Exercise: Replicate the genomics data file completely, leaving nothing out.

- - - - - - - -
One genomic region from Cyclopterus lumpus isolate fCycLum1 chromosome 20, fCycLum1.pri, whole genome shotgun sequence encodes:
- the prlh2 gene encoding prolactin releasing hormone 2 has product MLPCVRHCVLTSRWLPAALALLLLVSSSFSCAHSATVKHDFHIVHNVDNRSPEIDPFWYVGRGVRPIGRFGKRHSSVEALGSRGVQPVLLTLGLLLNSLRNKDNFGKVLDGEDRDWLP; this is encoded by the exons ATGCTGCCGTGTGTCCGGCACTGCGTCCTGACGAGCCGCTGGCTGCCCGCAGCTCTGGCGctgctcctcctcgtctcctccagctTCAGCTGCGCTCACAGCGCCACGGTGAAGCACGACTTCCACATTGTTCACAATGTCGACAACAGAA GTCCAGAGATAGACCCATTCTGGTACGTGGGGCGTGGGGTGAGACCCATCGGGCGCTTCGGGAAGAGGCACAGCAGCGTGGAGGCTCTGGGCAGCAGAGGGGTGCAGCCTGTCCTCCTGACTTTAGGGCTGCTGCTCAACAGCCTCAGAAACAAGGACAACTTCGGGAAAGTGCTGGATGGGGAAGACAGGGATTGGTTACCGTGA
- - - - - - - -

One genomic region from Cyclopterus lumpus isolate fCycLum1 chromosome 20, fCycLum1.pri, whole genome shotgun sequence encodes:
- the prlh2 gene encoding prolactin releasing hormone 2 has product MLPCVRHCVLTSRWLPAALALLLLVSSSFSCAHSATVKHDFHIVHNVDNRSPEIDPFWYVGRGVRPIGRFGKRHSSVEALGSRGVQPVLLTLGLLLNSLRNKDNFGKVLDGEDRDWLP; this is encoded by the exons ATGCTGCCGTGTGTCCGGCACTGCGTCCTGACGAGCCGCTGGCTGCCCGCAGCTCTGGCGctgctcctcctcgtctcctccagctTCAGCTGCGCTCACAGCGCCACGGTGAAGCACGACTTCCACATTGTTCACAATGTCGACAACAGAA GTCCAGAGATAGACCCATTCTGGTACGTGGGGCGTGGGGTGAGACCCATCGGGCGCTTCGGGAAGAGGCACAGCAGCGTGGAGGCTCTGGGCAGCAGAGGGGTGCAGCCTGTCCTCCTGACTTTAGGGCTGCTGCTCAACAGCCTCAGAAACAAGGACAACTTCGGGAAAGTGCTGGATGGGGAAGACAGGGATTGGTTACCGTGA